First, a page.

"Extremely Hazardous" Road Conditions Tonight as Blizzard-Like Storm Moves In

Jan 21, 2016

Credit National Weather Service

Calls to stay off area roadways are coming from Kentucky Transportation Cabinet Officials and Governor Matt Bevin as the second round of winter weather approaches tonight.

Near blizzard like conditions are expected overnight and into tomorrow. The region is under a winter storm warning from 6 o'clock this evening until midnight Friday. 

Gov. Bevin cautions residents to avoid all unnecessary travel.

“Over the next 48 hours, a major winter storm is expected to impact many regions of Kentucky— potentially causing ice-related damage, service interruption and impassable roadways," said Bevin. 

"With the sheer volume and rate of snowfall expected, it's unlikely that even main roads will be clear until after the storm subsides on Saturday." 

Freezing rain will transition to snow overnight with totals upwards of 10 inches expected in far eastern counties of our region.  

KYTC Spokesman Keith Todd says make arrangements now for special medical needs. He suggests staying over at a workplace or friend or family’s house to avoid an early morning commute.  

Todd expects the roads to be “extremely hazardous.”

“With a tenth of an inch of ice overnight, that’s a real game-changer when it comes to treating roadways," said Todd. "It requires a lot more salt, may even limit the ability of our crews to get out and make their rounds to spread salts.  We’re reminding everybody to fully prepared for some pretty hazardous driving conditions probably Saturday and possibly into Sunday.”

Todd says the region’s arteries – the interstates, US highways and parkways – are a top priority and it may not be until Saturday that crews can move on to clearing secondary routes.  Governor Matt Bevin says the National Guard has been placed on high-alert to assist if a state emergency is declared.  

Credit Matt Markgraf, WKMS

Travel

Driving conditions will be extremely hazardous. Visibility may drop below a quarter mile at times.

The Kentucky Transportation Cabinet says you should only travel if necessary. KYTC Spokesman Keith Todd warns that high winds could cause drifting and blowing snow that can worsen driving conditions. He advises people required to be at work to bring a sleeping bag and food in preparation for spending the night.

Kentucky Highway Crews are prepared to work around the clock to clear roads.

Ice and Snow

Christian, Todd, and Muhlenberg counties along with the southern portion of Hopkins  County may see up to 10 inches of snow. The majority of the region could see 4-8 inches of snow, with accumulations increasing toward the east.

The snowfall totals for the southern Pennyrile region have been increased to 6-8 inches, with the far edge of our listening area in Daviess, Todd, and Muhlenberg counties forecast for 8-10 inches. Northern Pennyrile counties along with the majority of the Jackson Purchase could see 4-6 inches of snow. One tenth to a quarter inch of ice is expected to accumulate with the greatest amounts likely  around the West Kentucky Parkway.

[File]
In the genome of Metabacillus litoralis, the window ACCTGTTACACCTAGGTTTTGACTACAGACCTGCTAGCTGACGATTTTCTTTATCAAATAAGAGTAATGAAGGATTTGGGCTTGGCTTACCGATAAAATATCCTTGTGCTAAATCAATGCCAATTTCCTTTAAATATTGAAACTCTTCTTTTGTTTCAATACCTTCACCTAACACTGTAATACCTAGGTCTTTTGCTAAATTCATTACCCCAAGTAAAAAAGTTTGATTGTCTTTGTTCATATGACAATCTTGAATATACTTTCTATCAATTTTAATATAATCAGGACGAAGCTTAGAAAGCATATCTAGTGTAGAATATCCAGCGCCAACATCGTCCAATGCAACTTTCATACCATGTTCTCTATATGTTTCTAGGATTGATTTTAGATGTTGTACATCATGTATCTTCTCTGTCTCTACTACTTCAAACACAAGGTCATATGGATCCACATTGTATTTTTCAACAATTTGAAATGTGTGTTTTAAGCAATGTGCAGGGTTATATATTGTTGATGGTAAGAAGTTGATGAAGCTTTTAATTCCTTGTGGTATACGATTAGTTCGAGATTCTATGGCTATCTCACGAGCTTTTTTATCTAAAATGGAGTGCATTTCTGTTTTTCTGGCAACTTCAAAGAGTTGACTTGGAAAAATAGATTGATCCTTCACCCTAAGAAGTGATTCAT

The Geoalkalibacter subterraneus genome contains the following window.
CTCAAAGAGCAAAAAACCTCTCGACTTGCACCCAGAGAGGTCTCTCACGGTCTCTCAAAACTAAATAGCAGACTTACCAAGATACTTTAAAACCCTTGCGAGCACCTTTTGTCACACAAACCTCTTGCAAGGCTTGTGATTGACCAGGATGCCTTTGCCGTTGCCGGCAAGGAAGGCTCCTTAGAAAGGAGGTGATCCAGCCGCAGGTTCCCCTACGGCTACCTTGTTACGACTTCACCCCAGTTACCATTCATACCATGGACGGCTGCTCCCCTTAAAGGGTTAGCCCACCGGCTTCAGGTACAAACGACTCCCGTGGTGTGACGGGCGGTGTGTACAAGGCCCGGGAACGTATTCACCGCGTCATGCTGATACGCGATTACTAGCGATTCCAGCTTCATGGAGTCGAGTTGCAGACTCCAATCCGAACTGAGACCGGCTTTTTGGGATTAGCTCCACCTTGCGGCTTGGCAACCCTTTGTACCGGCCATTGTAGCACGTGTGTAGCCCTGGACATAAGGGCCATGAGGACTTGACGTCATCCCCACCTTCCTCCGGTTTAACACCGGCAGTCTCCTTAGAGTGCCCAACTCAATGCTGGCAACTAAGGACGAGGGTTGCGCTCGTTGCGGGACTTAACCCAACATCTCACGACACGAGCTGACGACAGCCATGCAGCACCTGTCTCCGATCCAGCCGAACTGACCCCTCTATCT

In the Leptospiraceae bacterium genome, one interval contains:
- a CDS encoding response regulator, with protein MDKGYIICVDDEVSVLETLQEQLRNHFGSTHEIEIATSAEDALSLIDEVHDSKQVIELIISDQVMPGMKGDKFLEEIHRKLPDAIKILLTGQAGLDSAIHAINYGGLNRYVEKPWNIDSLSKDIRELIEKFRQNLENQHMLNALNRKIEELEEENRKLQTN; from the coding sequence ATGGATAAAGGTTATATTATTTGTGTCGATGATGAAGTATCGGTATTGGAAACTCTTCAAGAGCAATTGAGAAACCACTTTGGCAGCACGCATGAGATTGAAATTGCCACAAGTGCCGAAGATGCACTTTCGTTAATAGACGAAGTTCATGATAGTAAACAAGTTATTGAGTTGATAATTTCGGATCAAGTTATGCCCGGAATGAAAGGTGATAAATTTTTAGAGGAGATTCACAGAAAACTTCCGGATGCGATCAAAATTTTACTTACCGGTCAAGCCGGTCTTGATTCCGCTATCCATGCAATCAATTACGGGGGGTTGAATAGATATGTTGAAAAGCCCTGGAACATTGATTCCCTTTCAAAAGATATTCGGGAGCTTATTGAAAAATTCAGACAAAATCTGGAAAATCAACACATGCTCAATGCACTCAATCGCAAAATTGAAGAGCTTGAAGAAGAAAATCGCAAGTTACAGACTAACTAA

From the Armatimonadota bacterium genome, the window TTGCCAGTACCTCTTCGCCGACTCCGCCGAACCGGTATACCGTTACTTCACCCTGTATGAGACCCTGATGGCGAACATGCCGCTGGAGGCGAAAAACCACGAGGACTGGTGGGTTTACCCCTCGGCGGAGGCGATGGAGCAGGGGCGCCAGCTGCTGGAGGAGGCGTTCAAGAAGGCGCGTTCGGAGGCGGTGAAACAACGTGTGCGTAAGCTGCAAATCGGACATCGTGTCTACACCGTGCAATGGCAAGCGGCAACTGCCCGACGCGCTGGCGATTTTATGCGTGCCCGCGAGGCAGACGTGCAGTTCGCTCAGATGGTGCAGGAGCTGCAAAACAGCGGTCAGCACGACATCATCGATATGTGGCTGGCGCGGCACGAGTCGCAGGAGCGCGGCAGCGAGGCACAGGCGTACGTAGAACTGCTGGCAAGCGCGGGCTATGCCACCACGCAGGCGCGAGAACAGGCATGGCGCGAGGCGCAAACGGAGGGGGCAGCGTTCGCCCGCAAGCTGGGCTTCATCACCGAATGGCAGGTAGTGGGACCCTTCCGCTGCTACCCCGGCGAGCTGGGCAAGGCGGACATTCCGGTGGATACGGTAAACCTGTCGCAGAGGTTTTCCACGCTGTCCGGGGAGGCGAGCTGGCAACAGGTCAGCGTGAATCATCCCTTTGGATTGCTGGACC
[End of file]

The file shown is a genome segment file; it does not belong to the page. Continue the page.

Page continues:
NWS Meteorologist Rachel Trevino says the Jackson Purchase will see freezing rain beginning around 8:00 tonight, which will push northeast and change over to snow between midnight and 6:00 a.m.
Trevino says precipitation will stick and accumulate immediately in most areas. She forecasts a tenth to a quarter inch of ice accumulation for most of the region.

“We’ll be getting probably the most ice along a line from Muhlenberg County down to Trigg or somewhere in that area," Trevino said. "That will vary of course, but that will be where we see the most ice. But the snow amounts will be heaviest in the Pennyrile region." 

The southern Pennyrile could see 4-6 inches of snow, with 2-4 inches forecast for northern counties and much of the Jackson Purchase. 

Credit Paul Jerry / common.wikimedia.org

Winds
Winds will pick up after midnight with gusts peaking between 25 and 35 miles per hour Friday afternoon.  Some far western counties could see gusts of up to 40 miles an hour. The storm could bring isolated power outages. 

Meteorologist Beau Dodson says while the forecast will likely change throughout the day, the weather system could bring freezing rain, snow and up to one-quarter of an inch of ice.

"This is probably the most difficult winter storm in several years to forecast and the reason for that is that the exact track of the area of low pressure is still in question... There's going to be a very sharp gradient on the precipitation amounts," Dodson said.

Dodson says for now, the Kentucky-Tennessee border could see especially significant precipitation. Strong winds and icing could bring down some tree limbs or cause power outages.

“Difficult to say county-by-county how this all ends up playing out, but someone could be dealing with quite a bit of wintry precipitation - Murray area definitely is in the running for that,” Dodson said. “Once you go further north of there, that’s where it becomes a bigger question mark."